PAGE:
How did you follow the events as the story of Re Gabby Giffords shooting unfolded?
What I saw was even more evidence that Social Media is how breaking news like this can best be followed both by the news organization and by us the public.
Confusion: Naturally at first, things are confusing. Traditionally news organizations try and scoop each other with the lead. Here is where NPR and then most traditional news fell over. NPR announced that Rep Giffords was dead and all the rest followed. She was not and later NPR apologized. It’s an easy mistake to make at the outset in a crisis like this. BUT is this war of the Official Scoop the best way forward now?
A better way? Coincidentally, just as the NPR newsroom and other traditional newsrooms were fumbling because of the culture of the “Scoop” – Andy Carvin, who is NPR’s Social Media Strategist was at home looking after his two kids. On his own, while parenting, Andy set up what I found was the best single site to follow the breaking story.
He used Storify as his tool. Storify enables you to be the Newspaper in times like these. Here is how Andy’s coverage unfolded in real time. He relied on his own use of Twitter and his very plugged in friends to feed him news from all over as it broke.
At the same time that Andy was doing this and looking after the kids – the New York Times and Huffington Post also set up pages that were updated in real time. Here is how the Times covered it live.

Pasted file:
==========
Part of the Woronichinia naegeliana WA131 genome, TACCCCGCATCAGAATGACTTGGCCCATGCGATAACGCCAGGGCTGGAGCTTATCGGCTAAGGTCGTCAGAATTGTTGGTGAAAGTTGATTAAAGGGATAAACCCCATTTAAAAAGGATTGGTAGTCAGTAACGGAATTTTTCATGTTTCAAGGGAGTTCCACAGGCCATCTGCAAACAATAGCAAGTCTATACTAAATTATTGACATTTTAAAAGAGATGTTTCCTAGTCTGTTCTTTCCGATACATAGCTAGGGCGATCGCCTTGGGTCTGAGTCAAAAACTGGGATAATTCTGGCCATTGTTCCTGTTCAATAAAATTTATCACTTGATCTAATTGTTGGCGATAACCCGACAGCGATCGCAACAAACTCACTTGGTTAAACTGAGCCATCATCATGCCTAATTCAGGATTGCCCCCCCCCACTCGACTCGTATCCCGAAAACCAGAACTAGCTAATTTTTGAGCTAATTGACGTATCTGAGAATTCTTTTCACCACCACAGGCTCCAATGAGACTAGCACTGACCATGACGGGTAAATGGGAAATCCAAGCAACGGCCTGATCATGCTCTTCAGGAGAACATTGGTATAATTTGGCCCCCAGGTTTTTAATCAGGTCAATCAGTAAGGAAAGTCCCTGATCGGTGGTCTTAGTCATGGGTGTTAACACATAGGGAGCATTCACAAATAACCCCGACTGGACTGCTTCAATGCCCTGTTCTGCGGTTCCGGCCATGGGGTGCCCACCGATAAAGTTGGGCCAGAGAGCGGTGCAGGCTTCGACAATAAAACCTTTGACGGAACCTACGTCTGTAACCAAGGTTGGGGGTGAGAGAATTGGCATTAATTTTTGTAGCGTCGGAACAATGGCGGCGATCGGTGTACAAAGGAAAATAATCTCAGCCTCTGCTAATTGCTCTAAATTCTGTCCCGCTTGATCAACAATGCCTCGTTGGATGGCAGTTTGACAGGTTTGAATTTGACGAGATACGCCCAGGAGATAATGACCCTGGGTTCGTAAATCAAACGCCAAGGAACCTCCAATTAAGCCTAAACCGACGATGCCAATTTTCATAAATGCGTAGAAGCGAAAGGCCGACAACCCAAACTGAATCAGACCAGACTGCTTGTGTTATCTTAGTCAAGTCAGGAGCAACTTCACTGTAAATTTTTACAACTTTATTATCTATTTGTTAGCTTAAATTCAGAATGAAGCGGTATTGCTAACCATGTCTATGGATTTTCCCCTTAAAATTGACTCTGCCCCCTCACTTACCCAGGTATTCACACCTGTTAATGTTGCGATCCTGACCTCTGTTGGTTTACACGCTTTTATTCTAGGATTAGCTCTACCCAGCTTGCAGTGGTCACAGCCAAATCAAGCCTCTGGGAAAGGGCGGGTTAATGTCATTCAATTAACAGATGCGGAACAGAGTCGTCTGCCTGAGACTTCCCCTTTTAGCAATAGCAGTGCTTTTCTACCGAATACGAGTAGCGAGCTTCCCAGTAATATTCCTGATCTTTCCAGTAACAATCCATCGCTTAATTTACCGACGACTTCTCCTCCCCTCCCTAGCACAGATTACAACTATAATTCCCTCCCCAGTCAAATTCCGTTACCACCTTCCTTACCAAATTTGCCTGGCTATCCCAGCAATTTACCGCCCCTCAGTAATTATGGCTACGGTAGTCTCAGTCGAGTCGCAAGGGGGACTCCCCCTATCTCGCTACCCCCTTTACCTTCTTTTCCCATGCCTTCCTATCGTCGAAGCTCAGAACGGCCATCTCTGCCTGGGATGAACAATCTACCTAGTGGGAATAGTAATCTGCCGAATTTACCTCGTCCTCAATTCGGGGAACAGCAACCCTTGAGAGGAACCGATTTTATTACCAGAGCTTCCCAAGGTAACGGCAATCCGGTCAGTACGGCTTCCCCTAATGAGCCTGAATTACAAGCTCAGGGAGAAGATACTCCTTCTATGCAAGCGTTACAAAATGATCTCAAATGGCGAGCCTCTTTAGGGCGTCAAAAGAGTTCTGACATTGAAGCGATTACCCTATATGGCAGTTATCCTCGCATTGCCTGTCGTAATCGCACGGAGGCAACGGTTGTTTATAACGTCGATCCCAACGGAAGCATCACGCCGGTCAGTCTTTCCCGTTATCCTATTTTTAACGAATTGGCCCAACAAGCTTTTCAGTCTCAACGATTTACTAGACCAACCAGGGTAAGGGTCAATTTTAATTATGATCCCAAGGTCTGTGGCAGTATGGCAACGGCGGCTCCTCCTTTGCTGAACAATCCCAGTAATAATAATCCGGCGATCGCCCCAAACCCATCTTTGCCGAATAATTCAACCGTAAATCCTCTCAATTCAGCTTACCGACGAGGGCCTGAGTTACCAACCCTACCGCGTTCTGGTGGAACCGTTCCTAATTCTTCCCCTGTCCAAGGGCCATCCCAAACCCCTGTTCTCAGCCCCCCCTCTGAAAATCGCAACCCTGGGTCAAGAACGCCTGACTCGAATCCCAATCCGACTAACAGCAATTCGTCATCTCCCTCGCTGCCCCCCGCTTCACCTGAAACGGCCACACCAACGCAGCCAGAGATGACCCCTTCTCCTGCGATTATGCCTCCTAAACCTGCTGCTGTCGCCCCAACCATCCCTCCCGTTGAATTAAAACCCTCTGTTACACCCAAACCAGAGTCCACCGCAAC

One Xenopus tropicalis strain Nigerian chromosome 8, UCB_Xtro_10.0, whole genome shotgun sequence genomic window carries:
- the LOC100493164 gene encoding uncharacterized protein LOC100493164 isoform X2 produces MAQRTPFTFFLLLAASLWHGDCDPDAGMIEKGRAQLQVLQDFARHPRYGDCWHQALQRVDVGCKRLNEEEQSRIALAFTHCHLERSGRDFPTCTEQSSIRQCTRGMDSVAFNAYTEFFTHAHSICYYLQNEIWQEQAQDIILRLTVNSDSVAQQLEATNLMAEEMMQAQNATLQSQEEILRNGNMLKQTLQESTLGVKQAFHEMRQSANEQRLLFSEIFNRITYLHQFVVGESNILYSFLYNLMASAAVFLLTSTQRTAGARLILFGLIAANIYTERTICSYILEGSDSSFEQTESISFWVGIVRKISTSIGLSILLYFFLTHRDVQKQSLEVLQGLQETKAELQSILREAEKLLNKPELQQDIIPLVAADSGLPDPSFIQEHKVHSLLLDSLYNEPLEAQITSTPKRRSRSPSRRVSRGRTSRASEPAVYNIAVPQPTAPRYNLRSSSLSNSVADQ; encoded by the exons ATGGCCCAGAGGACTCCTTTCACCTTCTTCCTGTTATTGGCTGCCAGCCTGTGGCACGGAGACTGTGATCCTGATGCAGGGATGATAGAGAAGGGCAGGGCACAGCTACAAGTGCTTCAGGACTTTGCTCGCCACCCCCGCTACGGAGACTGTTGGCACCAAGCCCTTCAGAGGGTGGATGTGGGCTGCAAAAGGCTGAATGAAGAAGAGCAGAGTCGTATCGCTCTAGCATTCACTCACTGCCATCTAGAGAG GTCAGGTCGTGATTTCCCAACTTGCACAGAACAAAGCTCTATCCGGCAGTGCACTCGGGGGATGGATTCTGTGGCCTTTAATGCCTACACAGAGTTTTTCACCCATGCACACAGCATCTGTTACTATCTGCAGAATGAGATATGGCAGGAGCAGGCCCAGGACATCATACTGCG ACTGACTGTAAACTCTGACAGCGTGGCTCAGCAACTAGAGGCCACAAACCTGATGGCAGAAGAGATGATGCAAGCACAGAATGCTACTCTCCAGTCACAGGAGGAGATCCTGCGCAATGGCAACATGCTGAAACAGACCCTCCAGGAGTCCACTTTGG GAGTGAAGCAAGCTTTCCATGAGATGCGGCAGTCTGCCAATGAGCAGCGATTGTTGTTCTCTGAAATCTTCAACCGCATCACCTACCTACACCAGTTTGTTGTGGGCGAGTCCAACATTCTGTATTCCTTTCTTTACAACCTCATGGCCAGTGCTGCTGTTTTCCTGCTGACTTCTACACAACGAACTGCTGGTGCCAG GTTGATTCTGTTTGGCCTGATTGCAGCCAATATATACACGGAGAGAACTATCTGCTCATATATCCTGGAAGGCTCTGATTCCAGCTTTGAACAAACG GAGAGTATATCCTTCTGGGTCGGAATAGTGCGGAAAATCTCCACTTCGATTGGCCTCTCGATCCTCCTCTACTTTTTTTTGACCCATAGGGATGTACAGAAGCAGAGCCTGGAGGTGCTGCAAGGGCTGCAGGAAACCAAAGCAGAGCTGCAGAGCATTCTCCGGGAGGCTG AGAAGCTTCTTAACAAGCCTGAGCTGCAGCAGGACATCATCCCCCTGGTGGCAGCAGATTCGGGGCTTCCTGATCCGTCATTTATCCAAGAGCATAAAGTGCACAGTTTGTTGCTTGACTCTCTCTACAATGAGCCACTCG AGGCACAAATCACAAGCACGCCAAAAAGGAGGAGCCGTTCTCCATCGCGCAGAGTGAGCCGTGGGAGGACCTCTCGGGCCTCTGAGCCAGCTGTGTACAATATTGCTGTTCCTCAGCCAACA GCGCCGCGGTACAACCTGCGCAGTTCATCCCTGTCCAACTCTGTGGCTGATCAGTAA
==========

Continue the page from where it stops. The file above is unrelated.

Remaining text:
The Times did a good job – BUT Andy knocked it out of the park. There is real drama in Andy’s feed that is not there in the Times. Why is this?
I think that Andy was:
- Unconstrained – He was just doing his best without an editor looking over his every comment – He did not rely on any one source
- Very much better connected than the Times – or anyone else for that matter – so he got the best feeds – many people who trust Andy were all combing the feed to find material for him – so his story is comprehensive, timely, and has energy
- He knows how to comb the feed himself – Andy is a long time pro at all the tools and how best to use them
- He also injects his own humanity – he stopped for a while when the news of the girl’s death came out – for he too is a parent of small children and had them by his side while he was doing this
Are there not lessons here for all media organizations? Lesson for any organization really?
A well placed, experienced person who has a trusted network can on their own keep ahead of the most well equipped formal new organization.
That Breaking News need not be a Scoop Race but is best handled as a emergent story. Andy carried a tweet from NPR that said that Giffords was dead at 15.12. A new one from NPR at 15.36 that there was now doubt and one from AP that she was alive at 15.34 – In other words Andy offered us the reality of the real mess that always attends such an event. BTW he also end with the NPR apology and comment from Jeff Jarvis on this apology.
I can see many news organizations going here. But what about the business and the government sector?
Bad things happen. You have a product problem. Your campus is shut by a fire. A storm has shut your airport.
Most organizations do a news Organization thing. You wait until you are sure. But that is often too late. Get a voice going and YOU curate all the stories coming in. What people dislike the most is silence in these situations. You have the tools and the power to get a broad story out and to be a major influence on how people react to it.
Now it helps to have an Andy – but you should have one anyway. No organization can be professional now if they don’t have someone like Andy on the payroll.